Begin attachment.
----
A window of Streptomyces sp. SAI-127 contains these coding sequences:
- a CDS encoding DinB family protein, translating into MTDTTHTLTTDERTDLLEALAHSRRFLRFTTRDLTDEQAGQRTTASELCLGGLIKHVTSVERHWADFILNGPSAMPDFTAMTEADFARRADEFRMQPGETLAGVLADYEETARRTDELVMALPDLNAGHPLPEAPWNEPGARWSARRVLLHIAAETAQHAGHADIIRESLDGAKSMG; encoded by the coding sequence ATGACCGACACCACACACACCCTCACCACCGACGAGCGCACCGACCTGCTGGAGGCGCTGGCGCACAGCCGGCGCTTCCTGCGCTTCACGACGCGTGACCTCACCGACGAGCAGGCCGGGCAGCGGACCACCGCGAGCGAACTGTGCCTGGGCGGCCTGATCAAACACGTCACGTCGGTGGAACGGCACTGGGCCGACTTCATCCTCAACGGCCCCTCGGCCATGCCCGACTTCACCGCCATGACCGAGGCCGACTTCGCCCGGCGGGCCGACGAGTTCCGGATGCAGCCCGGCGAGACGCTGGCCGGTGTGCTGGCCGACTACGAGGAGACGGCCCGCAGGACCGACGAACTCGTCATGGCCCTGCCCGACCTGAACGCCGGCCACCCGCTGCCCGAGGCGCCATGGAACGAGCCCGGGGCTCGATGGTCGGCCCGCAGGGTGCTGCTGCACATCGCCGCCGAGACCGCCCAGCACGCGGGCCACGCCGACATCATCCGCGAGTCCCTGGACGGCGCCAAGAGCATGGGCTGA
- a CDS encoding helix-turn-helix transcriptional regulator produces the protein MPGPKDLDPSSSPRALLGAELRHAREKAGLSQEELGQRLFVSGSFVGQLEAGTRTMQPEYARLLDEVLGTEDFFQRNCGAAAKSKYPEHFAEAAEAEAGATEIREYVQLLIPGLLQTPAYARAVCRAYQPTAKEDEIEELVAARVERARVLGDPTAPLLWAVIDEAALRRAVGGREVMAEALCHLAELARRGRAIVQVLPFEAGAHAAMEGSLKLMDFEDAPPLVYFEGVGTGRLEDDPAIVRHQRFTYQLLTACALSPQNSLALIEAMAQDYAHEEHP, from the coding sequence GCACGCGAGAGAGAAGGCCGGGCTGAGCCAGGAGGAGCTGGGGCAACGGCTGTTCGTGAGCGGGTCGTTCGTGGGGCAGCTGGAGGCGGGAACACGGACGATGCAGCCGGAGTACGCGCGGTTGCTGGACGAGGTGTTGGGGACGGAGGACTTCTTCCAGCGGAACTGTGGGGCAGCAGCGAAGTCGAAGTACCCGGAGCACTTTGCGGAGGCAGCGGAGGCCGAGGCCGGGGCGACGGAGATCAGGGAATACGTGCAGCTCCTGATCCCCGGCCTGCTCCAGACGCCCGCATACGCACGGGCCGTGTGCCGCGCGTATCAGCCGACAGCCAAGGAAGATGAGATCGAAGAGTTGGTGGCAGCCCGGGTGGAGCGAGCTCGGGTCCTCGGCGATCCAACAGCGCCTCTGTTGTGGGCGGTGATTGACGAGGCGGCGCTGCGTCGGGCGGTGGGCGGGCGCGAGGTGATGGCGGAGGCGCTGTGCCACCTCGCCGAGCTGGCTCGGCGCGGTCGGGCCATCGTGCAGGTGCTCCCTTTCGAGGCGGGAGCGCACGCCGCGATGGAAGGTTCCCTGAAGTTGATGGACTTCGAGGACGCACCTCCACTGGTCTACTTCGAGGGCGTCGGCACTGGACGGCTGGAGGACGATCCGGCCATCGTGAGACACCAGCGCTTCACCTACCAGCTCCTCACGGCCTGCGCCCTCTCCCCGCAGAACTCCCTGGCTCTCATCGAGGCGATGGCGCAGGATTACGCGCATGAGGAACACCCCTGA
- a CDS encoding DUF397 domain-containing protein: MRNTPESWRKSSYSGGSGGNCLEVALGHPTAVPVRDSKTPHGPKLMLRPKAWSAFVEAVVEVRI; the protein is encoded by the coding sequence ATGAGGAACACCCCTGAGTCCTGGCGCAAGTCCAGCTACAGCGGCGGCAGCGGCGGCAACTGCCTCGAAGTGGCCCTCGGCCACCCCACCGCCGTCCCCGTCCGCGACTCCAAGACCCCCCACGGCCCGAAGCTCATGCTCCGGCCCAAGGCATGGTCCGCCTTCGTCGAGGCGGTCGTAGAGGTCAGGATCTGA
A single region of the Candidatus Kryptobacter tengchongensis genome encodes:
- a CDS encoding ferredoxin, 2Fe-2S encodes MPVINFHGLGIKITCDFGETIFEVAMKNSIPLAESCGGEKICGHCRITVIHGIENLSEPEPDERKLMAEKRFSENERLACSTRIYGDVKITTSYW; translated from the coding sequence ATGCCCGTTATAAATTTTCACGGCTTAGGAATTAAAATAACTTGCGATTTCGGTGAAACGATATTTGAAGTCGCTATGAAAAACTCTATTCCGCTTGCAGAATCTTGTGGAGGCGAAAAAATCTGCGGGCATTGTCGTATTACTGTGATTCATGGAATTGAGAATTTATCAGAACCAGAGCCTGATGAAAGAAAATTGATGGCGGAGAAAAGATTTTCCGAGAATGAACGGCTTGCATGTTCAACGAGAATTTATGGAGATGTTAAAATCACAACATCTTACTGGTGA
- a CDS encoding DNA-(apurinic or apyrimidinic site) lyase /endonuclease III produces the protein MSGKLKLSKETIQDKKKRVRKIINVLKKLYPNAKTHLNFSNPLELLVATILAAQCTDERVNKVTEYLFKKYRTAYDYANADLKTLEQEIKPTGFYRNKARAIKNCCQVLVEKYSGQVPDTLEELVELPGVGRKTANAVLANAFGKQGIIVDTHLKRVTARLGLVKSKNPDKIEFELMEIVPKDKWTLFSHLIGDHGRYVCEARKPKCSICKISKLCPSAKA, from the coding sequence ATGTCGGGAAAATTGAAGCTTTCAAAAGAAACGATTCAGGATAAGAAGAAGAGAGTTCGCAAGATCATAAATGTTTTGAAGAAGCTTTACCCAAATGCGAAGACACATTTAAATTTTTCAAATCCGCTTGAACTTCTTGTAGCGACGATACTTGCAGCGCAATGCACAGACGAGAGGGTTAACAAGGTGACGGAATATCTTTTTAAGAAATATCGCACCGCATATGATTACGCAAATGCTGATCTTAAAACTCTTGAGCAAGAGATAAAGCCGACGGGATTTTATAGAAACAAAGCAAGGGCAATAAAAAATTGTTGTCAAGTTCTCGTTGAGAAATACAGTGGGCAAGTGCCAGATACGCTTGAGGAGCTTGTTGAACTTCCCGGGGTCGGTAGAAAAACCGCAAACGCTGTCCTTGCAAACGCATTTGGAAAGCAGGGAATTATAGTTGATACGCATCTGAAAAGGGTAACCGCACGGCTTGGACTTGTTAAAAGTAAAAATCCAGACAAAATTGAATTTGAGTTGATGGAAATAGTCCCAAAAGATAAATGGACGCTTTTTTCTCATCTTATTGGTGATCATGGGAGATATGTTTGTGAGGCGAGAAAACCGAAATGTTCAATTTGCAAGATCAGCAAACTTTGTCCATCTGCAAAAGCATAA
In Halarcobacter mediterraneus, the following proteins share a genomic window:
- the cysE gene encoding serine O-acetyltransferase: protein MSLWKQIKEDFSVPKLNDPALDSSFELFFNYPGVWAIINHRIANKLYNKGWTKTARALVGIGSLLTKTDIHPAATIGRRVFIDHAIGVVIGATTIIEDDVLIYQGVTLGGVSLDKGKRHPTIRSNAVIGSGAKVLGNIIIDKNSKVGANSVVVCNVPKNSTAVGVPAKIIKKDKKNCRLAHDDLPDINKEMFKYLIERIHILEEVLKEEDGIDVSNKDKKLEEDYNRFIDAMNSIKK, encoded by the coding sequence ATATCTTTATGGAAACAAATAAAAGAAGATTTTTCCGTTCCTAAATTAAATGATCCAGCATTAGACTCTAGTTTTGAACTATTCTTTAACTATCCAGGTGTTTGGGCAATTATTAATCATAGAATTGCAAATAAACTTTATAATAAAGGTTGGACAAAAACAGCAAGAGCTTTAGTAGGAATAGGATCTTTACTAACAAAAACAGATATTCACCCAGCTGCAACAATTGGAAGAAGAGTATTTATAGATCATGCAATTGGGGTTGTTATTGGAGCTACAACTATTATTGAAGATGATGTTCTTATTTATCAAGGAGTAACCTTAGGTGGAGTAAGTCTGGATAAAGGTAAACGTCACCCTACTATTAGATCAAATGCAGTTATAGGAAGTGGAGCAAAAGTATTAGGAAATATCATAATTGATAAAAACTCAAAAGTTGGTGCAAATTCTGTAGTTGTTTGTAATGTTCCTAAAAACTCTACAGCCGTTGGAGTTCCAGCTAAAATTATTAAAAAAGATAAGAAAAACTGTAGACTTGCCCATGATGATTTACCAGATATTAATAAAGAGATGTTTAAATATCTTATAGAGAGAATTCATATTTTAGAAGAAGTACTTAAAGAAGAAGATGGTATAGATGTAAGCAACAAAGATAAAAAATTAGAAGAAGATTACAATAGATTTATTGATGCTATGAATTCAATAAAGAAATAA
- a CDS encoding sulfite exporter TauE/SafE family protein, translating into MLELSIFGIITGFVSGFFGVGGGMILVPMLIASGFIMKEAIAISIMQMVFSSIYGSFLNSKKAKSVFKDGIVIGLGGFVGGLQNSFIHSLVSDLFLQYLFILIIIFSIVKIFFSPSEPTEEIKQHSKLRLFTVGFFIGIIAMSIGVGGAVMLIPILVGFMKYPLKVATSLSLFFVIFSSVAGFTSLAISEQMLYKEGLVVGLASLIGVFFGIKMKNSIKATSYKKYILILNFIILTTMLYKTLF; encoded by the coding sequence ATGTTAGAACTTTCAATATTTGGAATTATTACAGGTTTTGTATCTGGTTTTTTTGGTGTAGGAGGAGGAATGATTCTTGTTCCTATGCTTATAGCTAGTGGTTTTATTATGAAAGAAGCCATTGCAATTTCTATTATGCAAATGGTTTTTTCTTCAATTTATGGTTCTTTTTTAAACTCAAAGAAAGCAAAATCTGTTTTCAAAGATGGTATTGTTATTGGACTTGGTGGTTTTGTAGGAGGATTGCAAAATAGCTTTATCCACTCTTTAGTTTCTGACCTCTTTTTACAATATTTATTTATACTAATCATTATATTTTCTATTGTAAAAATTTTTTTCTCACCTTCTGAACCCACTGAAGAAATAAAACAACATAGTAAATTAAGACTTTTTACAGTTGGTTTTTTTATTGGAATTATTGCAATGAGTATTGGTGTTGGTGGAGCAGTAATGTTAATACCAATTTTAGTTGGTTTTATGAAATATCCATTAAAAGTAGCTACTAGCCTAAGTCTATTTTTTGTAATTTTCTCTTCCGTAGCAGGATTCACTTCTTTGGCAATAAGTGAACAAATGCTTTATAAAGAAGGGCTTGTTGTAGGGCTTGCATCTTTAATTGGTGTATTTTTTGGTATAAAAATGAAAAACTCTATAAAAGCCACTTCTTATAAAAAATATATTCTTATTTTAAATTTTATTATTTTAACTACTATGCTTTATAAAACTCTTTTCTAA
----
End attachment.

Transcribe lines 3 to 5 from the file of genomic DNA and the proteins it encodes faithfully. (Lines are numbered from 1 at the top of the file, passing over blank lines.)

- a CDS encoding helix-turn-helix transcriptional regulator produces the protein MPGPKDLDPSSSPRALLGAELRHAREKAGLSQEELGQRLFVSGSFVGQLEAGTRTMQPEYARLLDEVLGTEDFFQRNCGAAAKSKYPEHFAEAAEAEAGATEIREYVQLLIPGLLQTPAYARAVCRAYQPTAKEDEIEELVAARVERARVLGDPTAPLLWAVIDEAALRRAVGGREVMAEALCHLAELARRGRAIVQVLPFEAGAHAAMEGSLKLMDFEDAPPLVYFEGVGTGRLEDDPAIVRHQRFTYQLLTACALSPQNSLALIEAMAQDYAHEEHP, from the coding sequence GCACGCGAGAGAGAAGGCCGGGCTGAGCCAGGAGGAGCTGGGGCAACGGCTGTTCGTGAGCGGGTCGTTCGTGGGGCAGCTGGAGGCGGGAACACGGACGATGCAGCCGGAGTACGCGCGGTTGCTGGACGAGGTGTTGGGGACGGAGGACTTCTTCCAGCGGAACTGTGGGGCAGCAGCGAAGTCGAAGTACCCGGAGCACTTTGCGGAGGCAGCGGAGGCCGAGGCCGGGGCGACGGAGATCAGGGAATACGTGCAGCTCCTGATCCCCGGCCTGCTCCAGACGCCCGCATACGCACGGGCCGTGTGCCGCGCGTATCAGCCGACAGCCAAGGAAGATGAGATCGAAGAGTTGGTGGCAGCCCGGGTGGAGCGAGCTCGGGTCCTCGGCGATCCAACAGCGCCTCTGTTGTGGGCGGTGATTGACGAGGCGGCGCTGCGTCGGGCGGTGGGCGGGCGCGAGGTGATGGCGGAGGCGCTGTGCCACCTCGCCGAGCTGGCTCGGCGCGGTCGGGCCATCGTGCAGGTGCTCCCTTTCGAGGCGGGAGCGCACGCCGCGATGGAAGGTTCCCTGAAGTTGATGGACTTCGAGGACGCACCTCCACTGGTCTACTTCGAGGGCGTCGGCACTGGACGGCTGGAGGACGATCCGGCCATCGTGAGACACCAGCGCTTCACCTACCAGCTCCTCACGGCCTGCGCCCTCTCCCCGCAGAACTCCCTGGCTCTCATCGAGGCGATGGCGCAGGATTACGCGCATGAGGAACACCCCTGA
- a CDS encoding DUF397 domain-containing protein: MRNTPESWRKSSYSGGSGGNCLEVALGHPTAVPVRDSKTPHGPKLMLRPKAWSAFVEAVVEVRI; the protein is encoded by the coding sequence ATGAGGAACACCCCTGAGTCCTGGCGCAAGTCCAGCTACAGCGGCGGCAGCGGCGGCAACTGCCTCGAAGTGGCCCTCGGCCACCCCACCGCCGTCCCCGTCCGCGACTCCAAGACCCCCCACGGCCCGAAGCTCATGCTCCGGCCCAAGGCATGGTCCGCCTTCGTCGAGGCGGTCGTAGAGGTCAGGATCTGA
A single region of the Candidatus Kryptobacter tengchongensis genome encodes: